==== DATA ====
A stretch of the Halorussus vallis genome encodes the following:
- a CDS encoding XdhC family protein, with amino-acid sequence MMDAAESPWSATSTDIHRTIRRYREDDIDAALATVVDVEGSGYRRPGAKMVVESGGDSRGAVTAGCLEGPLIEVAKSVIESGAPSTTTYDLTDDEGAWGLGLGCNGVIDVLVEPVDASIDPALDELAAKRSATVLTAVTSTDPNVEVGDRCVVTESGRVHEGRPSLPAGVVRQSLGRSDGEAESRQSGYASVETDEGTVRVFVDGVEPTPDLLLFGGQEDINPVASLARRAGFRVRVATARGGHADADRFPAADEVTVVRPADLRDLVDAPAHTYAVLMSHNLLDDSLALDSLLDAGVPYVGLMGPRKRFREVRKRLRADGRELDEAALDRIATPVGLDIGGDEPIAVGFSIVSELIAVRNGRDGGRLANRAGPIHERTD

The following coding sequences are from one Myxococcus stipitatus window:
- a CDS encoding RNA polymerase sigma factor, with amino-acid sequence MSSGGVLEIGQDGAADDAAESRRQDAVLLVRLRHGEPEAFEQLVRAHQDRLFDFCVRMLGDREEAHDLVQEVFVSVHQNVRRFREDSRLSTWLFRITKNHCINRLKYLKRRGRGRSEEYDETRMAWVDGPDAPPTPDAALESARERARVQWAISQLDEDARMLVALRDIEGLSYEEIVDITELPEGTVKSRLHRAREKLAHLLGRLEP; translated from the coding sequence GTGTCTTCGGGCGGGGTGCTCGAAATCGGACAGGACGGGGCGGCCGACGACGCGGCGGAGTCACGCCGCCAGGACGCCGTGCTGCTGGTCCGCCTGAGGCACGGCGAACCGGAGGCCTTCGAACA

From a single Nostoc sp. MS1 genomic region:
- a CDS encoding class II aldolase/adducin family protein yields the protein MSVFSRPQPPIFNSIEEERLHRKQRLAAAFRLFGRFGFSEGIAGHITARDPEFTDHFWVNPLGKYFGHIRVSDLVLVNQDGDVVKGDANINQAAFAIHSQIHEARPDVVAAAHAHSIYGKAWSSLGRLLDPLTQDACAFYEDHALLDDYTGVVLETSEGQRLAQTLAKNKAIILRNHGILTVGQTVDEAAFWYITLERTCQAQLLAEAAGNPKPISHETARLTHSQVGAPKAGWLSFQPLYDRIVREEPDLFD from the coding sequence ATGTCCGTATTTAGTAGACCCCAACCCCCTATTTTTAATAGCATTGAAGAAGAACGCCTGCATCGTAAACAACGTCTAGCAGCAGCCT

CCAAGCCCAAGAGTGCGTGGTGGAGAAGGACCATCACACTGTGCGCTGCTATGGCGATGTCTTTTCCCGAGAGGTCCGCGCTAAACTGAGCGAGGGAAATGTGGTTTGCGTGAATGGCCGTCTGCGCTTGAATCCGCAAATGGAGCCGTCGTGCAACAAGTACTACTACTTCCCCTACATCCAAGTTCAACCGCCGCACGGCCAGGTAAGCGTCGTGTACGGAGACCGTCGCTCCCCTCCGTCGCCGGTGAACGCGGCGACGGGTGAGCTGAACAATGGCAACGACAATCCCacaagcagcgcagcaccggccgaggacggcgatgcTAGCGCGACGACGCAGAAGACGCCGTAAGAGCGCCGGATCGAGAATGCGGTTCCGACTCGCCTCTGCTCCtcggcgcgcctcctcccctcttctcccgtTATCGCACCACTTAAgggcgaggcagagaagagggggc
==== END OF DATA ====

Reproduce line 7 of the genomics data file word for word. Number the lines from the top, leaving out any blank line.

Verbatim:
CCAAGCCCAAGAGTGCGTGGTGGAGAAGGACCATCACACTGTGCGCTGCTATGGCGATGTCTTTTCCCGAGAGGTCCGCGCTAAACTGAGCGAGGGAAATGTGGTTTGCGTGAATGGCCGTCTGCGCTTGAATCCGCAAATGGAGCCGTCGTGCAACAAGTACTACTACTTCCCCTACATCCAAGTTCAACCGCCGCACGGCCAGGTAAGCGTCGTGTACGGAGACCGTCGCTCCCCTCCGTCGCCGGTGAACGCGGCGACGGGTGAGCTGAACAATGGCAACGACAATCCCacaagcagcgcagcaccggccgaggacggcgatgcTAGCGCGACGACGCAGAAGACGCCGTAAGAGCGCCGGATCGAGAATGCGGTTCCGACTCGCCTCTGCTCCtcggcgcgcctcctcccctcttctcccgtTATCGCACCACTTAAgggcgaggcagagaagagggggc